Purpose: The aim of this pilot study was to assess the impact of a physical activity program of walking 10,000 steps per day along with monthly dietary counseling on the body composition, biological parameters, resting energy expenditure (REE) and health-related quality of life (HRQoL) of obese individuals.
Methods: Thirty-five obese adults (26 women; age: 39.2 ± 13.4 years, body mass, BM: 104.1 ± 18.7 kg and body mass index, BMI: 38.3 ± 6.6 kg m-2) followed a walking program (instructions were provided so that the participants increase their walking distance by 1000 steps each week, until to perform at least 10,000 steps per day) and received qualitative dietary advice (cookbook presenting numerous recipes with low calories and dietary advices was provided) for 6 months. Before and after the intervention, anthropometric (BM, BMI, waist and hip circumferences, fat mass: FM and lean body mass: LBM) and biological data (total cholesterol, high-density lipoprotein, low-density lipoprotein, triglyceride and glucose concentrations), REE and HRQoL (including eight dimensions and two summaries) were assessed.
Results: After the intervention, BM (difference: 3.8 kg or 3.7 %), BMI (difference: 1.4 kg m-2 or 3.7 %), hip circumference (difference: 4.6 cm or 4.3 %), FM in kg (difference: 4.0 kg or 8.9 %) and FM in percentage of BM (difference: 1.6 kg or 6.1 %) were significantly decreased, whereas number of steps (difference: 7579 steps or 135 %), LBM in percentage of BM (difference: 2.6 kg or 4.5 %) and REE (difference: 78 kcal d-1 or 4.8 %) were significantly increased (p < 0.05). Moreover, two HRQoL subdimension scores (physical functioning and physical component summary; increase by 15.3 and 4.6, respectively, p < 0.05) and anxiety (reduction by 1.2, p < 0.05) were also significantly improved. Conversely, the biological data showed no significant change (p > 0.05).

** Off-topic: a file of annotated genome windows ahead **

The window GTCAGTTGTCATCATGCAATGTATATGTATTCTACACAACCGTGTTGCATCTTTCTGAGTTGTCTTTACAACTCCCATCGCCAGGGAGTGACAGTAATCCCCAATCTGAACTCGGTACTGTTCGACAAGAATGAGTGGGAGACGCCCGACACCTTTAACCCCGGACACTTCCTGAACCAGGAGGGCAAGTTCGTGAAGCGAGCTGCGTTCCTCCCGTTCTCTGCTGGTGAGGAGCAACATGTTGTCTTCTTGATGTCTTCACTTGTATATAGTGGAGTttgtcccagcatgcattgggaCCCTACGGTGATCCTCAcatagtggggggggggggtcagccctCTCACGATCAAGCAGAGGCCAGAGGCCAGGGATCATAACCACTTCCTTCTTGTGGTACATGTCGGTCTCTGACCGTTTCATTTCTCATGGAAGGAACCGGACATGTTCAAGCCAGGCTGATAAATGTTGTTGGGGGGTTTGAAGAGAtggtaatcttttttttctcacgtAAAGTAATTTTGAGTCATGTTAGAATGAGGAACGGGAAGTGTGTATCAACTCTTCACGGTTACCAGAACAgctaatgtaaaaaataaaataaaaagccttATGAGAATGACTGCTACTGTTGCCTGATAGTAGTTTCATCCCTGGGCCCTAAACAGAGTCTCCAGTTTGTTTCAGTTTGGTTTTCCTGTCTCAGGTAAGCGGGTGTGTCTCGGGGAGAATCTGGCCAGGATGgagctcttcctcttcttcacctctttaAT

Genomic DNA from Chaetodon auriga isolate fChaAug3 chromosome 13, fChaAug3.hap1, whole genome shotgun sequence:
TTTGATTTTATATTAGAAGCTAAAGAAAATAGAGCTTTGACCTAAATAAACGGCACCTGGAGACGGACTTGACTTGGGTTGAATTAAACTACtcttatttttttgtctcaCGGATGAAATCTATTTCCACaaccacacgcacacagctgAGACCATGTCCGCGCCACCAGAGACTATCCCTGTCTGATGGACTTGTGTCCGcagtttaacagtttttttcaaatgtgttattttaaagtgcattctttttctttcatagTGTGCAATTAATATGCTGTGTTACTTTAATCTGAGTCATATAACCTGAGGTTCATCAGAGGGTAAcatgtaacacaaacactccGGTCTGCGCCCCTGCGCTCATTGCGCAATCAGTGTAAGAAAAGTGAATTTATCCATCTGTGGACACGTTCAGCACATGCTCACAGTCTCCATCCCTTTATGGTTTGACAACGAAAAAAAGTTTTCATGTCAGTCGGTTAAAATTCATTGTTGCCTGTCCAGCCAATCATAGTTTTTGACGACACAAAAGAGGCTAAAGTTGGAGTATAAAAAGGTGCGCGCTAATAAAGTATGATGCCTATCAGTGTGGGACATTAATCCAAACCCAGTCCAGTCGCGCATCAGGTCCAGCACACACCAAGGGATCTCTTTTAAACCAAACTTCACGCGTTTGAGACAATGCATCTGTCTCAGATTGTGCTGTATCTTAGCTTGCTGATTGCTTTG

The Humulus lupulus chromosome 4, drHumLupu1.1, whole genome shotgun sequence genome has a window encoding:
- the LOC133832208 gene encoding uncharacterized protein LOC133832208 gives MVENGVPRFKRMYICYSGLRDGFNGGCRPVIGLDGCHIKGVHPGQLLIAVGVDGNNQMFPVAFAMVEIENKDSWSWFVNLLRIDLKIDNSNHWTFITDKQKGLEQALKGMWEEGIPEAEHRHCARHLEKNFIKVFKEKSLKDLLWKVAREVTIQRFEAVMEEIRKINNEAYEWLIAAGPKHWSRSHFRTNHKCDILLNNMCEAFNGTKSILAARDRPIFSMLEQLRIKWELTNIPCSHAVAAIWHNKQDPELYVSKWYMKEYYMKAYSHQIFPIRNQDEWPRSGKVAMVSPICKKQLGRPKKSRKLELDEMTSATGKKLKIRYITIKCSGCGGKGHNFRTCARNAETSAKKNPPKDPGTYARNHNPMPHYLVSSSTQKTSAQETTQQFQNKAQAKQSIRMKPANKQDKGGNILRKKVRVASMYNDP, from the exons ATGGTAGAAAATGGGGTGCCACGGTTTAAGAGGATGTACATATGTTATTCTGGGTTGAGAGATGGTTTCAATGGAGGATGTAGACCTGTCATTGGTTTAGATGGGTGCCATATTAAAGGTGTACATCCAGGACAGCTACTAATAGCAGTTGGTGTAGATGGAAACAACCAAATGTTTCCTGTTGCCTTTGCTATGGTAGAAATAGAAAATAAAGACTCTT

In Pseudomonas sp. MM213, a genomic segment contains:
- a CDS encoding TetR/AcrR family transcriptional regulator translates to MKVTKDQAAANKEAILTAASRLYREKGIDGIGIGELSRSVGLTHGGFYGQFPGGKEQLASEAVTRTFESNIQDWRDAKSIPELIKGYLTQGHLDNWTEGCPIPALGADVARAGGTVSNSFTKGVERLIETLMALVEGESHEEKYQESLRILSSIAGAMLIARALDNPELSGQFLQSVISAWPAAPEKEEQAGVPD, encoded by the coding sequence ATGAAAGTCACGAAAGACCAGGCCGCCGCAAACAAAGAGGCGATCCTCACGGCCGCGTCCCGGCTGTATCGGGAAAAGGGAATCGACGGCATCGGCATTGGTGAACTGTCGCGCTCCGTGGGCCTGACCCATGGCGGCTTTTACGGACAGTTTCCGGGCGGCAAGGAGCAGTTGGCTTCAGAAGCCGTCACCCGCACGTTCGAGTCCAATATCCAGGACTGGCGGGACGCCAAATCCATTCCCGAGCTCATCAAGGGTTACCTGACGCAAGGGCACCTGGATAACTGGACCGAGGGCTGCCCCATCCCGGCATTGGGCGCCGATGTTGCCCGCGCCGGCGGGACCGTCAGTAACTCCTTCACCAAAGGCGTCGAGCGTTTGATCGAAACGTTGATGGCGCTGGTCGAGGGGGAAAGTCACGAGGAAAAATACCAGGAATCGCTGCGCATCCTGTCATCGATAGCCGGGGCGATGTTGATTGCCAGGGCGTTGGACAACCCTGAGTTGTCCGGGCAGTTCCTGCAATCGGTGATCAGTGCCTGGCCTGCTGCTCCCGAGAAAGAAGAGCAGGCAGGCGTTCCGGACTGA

Conclusion: Walking 10,000 steps per day in association with dietary counseling improved anthropometric data, REE, the physical domains of HRQoL and anxiety in obese adults.
Keywords: Anxiety; Body mass; Obesity; Physical activity; Walk.